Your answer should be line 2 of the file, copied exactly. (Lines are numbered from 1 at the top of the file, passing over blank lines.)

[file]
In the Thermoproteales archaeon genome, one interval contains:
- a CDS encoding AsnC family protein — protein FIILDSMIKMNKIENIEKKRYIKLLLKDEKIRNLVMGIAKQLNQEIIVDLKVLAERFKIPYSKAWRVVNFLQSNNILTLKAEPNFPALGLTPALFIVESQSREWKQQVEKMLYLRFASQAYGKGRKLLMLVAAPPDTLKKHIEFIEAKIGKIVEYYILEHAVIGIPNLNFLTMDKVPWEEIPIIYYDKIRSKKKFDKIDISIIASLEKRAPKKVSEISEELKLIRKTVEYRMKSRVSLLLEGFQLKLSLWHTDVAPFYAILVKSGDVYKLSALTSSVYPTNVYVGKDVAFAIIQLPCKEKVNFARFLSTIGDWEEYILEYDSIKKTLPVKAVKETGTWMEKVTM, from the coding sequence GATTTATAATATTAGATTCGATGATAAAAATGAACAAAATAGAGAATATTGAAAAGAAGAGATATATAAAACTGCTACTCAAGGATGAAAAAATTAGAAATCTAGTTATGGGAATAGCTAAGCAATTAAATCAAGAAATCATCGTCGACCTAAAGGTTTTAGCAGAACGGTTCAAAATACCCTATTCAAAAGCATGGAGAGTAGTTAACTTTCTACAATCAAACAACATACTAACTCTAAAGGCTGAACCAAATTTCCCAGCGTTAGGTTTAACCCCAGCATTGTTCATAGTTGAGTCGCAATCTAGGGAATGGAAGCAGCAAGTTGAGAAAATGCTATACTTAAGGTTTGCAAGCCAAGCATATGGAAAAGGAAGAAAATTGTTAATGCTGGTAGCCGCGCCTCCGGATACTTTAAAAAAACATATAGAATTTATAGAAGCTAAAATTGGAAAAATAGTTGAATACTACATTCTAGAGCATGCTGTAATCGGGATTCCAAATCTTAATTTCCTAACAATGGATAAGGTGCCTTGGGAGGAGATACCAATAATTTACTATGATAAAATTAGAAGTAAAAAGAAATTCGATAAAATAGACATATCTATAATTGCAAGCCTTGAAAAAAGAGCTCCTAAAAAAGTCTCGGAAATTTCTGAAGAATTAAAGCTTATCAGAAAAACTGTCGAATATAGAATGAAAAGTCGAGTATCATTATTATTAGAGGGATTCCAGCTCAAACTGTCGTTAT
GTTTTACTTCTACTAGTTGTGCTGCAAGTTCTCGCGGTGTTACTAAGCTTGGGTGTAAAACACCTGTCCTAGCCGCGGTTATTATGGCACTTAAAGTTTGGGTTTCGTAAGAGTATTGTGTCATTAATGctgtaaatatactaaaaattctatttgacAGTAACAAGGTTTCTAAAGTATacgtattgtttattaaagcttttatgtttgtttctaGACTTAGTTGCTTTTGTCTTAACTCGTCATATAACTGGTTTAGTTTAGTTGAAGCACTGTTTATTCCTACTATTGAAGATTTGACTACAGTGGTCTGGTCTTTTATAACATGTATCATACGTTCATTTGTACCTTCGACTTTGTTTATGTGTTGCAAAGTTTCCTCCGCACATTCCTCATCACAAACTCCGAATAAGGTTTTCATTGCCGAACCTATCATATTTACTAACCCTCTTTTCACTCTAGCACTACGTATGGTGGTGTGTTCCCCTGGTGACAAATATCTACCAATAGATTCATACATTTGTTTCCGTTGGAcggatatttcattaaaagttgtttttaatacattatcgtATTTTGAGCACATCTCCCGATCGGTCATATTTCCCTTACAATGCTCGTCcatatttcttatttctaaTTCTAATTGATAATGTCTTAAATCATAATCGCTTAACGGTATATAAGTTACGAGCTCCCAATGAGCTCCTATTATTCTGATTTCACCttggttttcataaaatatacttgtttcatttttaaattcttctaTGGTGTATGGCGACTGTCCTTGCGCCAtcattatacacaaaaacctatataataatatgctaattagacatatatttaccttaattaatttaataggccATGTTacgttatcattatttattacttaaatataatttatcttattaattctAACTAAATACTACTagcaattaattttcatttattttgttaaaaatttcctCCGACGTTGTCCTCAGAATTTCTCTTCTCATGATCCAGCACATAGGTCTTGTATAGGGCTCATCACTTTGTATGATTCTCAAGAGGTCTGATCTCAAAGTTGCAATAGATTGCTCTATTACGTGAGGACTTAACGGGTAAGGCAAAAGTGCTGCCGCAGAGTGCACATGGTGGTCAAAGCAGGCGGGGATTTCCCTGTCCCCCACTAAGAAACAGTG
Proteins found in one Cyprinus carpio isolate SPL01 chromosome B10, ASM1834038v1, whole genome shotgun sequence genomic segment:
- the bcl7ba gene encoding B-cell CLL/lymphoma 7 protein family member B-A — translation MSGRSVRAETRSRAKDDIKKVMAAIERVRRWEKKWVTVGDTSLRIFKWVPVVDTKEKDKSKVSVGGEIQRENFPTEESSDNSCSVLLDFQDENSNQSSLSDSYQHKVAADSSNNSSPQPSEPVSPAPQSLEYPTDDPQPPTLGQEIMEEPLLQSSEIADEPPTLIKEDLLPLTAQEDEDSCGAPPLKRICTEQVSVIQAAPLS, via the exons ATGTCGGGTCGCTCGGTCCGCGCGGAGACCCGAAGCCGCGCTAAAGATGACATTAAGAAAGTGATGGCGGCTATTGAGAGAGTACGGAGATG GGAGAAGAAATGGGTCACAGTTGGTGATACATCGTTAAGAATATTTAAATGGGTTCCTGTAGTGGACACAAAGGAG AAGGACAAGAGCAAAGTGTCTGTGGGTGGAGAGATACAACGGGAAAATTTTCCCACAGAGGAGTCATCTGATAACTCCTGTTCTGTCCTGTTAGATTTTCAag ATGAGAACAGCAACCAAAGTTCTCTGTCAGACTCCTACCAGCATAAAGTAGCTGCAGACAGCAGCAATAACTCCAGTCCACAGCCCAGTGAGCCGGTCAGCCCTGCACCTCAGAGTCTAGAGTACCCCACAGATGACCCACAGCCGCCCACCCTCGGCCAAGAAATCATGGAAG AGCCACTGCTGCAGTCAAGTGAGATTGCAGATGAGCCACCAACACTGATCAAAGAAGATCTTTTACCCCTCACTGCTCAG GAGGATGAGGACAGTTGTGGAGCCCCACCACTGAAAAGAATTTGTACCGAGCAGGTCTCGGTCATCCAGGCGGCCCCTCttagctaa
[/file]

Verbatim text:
- a CDS encoding AsnC family protein — protein FIILDSMIKMNKIENIEKKRYIKLLLKDEKIRNLVMGIAKQLNQEIIVDLKVLAERFKIPYSKAWRVVNFLQSNNILTLKAEPNFPALGLTPALFIVESQSREWKQQVEKMLYLRFASQAYGKGRKLLMLVAAPPDTLKKHIEFIEAKIGKIVEYYILEHAVIGIPNLNFLTMDKVPWEEIPIIYYDKIRSKKKFDKIDISIIASLEKRAPKKVSEISEELKLIRKTVEYRMKSRVSLLLEGFQLKLSLWHTDVAPFYAILVKSGDVYKLSALTSSVYPTNVYVGKDVAFAIIQLPCKEKVNFARFLSTIGDWEEYILEYDSIKKTLPVKAVKETGTWMEKVTM, from the coding sequence GATTTATAATATTAGATTCGATGATAAAAATGAACAAAATAGAGAATATTGAAAAGAAGAGATATATAAAACTGCTACTCAAGGATGAAAAAATTAGAAATCTAGTTATGGGAATAGCTAAGCAATTAAATCAAGAAATCATCGTCGACCTAAAGGTTTTAGCAGAACGGTTCAAAATACCCTATTCAAAAGCATGGAGAGTAGTTAACTTTCTACAATCAAACAACATACTAACTCTAAAGGCTGAACCAAATTTCCCAGCGTTAGGTTTAACCCCAGCATTGTTCATAGTTGAGTCGCAATCTAGGGAATGGAAGCAGCAAGTTGAGAAAATGCTATACTTAAGGTTTGCAAGCCAAGCATATGGAAAAGGAAGAAAATTGTTAATGCTGGTAGCCGCGCCTCCGGATACTTTAAAAAAACATATAGAATTTATAGAAGCTAAAATTGGAAAAATAGTTGAATACTACATTCTAGAGCATGCTGTAATCGGGATTCCAAATCTTAATTTCCTAACAATGGATAAGGTGCCTTGGGAGGAGATACCAATAATTTACTATGATAAAATTAGAAGTAAAAAGAAATTCGATAAAATAGACATATCTATAATTGCAAGCCTTGAAAAAAGAGCTCCTAAAAAAGTCTCGGAAATTTCTGAAGAATTAAAGCTTATCAGAAAAACTGTCGAATATAGAATGAAAAGTCGAGTATCATTATTATTAGAGGGATTCCAGCTCAAACTGTCGTTAT